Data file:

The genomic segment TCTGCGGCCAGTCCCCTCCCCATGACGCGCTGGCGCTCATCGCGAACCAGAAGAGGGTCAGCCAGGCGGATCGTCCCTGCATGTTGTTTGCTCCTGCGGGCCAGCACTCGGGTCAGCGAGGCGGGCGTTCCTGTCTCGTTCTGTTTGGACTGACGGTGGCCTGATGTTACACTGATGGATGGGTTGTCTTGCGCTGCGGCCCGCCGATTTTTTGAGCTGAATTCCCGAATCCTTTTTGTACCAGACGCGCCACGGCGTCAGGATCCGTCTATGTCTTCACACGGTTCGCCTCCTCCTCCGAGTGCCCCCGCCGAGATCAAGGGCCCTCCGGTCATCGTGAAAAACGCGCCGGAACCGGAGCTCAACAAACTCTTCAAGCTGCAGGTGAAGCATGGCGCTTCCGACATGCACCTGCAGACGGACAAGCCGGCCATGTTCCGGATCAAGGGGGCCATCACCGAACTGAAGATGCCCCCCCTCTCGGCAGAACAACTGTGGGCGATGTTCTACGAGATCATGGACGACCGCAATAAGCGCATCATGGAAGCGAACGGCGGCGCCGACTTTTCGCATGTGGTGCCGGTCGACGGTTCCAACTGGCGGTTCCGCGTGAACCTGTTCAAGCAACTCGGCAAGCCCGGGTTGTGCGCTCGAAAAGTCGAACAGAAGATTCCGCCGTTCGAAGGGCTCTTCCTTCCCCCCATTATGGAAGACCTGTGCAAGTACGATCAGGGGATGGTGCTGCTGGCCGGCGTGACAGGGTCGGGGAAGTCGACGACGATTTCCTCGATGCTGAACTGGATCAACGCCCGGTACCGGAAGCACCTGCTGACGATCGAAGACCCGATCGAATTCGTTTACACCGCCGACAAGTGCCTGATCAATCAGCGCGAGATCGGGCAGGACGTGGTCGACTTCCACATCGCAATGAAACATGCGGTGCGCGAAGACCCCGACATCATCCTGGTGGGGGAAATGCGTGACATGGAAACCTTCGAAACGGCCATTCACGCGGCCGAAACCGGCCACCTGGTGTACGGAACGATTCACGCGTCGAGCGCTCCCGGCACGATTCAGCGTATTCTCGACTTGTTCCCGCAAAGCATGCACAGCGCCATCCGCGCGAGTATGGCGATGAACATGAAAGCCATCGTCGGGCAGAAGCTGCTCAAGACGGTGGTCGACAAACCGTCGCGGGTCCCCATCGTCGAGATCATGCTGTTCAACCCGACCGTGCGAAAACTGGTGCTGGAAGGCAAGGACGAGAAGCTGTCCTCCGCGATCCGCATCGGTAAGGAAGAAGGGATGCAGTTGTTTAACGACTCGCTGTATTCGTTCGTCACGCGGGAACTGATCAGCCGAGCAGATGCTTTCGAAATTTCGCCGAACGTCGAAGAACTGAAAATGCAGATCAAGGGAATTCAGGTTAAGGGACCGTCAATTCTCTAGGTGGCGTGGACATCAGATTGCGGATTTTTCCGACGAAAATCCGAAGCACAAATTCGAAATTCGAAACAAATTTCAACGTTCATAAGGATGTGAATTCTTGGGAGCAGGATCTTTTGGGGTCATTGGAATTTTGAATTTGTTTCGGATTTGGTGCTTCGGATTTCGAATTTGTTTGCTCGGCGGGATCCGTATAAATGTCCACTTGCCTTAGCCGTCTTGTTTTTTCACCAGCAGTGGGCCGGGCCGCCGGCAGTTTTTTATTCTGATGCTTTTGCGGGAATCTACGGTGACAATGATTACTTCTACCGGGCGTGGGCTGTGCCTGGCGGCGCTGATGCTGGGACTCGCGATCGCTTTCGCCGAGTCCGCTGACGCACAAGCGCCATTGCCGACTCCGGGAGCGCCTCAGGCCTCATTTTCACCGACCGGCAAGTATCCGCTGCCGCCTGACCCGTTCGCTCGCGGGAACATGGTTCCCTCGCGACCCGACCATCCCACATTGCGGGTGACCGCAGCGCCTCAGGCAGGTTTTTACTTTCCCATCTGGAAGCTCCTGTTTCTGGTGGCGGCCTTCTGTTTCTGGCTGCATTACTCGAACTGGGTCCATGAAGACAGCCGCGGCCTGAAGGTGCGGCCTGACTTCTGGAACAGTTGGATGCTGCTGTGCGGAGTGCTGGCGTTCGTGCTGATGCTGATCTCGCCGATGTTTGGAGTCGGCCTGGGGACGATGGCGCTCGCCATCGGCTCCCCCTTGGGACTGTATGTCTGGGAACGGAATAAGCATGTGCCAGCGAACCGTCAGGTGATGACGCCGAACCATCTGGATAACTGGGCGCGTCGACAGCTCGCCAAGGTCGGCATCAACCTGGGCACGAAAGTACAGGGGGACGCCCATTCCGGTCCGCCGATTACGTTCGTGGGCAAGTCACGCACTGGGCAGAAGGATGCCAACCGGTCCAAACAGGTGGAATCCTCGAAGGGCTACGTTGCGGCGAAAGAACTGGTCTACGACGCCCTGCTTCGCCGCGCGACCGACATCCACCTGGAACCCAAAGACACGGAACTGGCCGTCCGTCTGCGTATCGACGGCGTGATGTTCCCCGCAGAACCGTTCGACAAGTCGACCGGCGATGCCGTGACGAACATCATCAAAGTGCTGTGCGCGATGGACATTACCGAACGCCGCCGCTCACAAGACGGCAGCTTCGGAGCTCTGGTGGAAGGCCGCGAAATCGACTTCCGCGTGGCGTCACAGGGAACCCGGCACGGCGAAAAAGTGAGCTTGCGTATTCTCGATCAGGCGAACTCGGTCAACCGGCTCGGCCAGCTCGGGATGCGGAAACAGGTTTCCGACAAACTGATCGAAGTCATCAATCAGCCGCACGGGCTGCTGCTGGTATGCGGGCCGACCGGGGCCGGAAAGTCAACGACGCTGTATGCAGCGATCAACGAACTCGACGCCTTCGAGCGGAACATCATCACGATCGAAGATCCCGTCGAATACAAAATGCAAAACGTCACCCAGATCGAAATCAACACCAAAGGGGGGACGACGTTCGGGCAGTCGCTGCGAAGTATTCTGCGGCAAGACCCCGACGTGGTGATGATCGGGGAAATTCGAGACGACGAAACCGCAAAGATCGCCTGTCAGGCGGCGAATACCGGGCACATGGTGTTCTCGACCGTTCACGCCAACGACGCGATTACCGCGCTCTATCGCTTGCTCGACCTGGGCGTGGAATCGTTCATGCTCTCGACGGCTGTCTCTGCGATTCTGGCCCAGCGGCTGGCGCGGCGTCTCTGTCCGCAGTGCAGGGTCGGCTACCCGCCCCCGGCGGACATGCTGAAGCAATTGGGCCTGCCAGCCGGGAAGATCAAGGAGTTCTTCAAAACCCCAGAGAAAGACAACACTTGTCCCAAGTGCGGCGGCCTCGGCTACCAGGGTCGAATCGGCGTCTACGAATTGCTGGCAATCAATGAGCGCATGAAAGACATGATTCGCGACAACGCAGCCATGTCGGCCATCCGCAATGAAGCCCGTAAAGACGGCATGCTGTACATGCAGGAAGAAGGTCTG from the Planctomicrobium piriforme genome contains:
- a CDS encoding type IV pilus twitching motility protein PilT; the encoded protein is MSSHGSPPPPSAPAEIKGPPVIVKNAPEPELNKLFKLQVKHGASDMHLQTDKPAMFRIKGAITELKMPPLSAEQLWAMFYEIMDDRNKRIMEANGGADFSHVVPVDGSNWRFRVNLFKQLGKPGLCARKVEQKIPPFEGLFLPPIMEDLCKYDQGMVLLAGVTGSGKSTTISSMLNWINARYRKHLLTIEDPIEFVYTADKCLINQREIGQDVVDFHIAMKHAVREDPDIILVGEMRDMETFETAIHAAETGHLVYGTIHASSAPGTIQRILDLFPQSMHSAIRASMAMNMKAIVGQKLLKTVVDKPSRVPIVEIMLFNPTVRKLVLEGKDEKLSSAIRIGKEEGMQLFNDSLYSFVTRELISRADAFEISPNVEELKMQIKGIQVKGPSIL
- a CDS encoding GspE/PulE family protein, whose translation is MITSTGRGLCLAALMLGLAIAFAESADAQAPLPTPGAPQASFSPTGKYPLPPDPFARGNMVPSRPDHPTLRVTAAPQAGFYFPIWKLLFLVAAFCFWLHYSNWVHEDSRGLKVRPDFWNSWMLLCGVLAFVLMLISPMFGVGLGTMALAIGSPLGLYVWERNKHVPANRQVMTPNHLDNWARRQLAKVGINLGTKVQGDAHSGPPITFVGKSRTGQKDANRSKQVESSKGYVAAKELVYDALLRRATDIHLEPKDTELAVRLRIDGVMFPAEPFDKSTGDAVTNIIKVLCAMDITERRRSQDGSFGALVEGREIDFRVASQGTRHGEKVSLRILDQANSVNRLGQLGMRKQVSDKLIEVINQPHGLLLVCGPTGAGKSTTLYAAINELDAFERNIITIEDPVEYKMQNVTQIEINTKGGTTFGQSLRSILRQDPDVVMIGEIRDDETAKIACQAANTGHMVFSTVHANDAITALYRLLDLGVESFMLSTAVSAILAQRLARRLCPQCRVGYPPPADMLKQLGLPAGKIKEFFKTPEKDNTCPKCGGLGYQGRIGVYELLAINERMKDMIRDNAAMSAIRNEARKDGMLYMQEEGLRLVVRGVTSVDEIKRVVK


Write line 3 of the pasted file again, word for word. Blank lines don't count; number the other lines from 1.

- a CDS encoding GspE/PulE family protein, whose translation is MITSTGRGLCLAALMLGLAIAFAESADAQAPLPTPGAPQASFSPTGKYPLPPDPFARGNMVPSRPDHPTLRVTAAPQAGFYFPIWKLLFLVAAFCFWLHYSNWVHEDSRGLKVRPDFWNSWMLLCGVLAFVLMLISPMFGVGLGTMALAIGSPLGLYVWERNKHVPANRQVMTPNHLDNWARRQLAKVGINLGTKVQGDAHSGPPITFVGKSRTGQKDANRSKQVESSKGYVAAKELVYDALLRRATDIHLEPKDTELAVRLRIDGVMFPAEPFDKSTGDAVTNIIKVLCAMDITERRRSQDGSFGALVEGREIDFRVASQGTRHGEKVSLRILDQANSVNRLGQLGMRKQVSDKLIEVINQPHGLLLVCGPTGAGKSTTLYAAINELDAFERNIITIEDPVEYKMQNVTQIEINTKGGTTFGQSLRSILRQDPDVVMIGEIRDDETAKIACQAANTGHMVFSTVHANDAITALYRLLDLGVESFMLSTAVSAILAQRLARRLCPQCRVGYPPPADMLKQLGLPAGKIKEFFKTPEKDNTCPKCGGLGYQGRIGVYELLAINERMKDMIRDNAAMSAIRNEARKDGMLYMQEEGLRLVVRGVTSVDEIKRVVK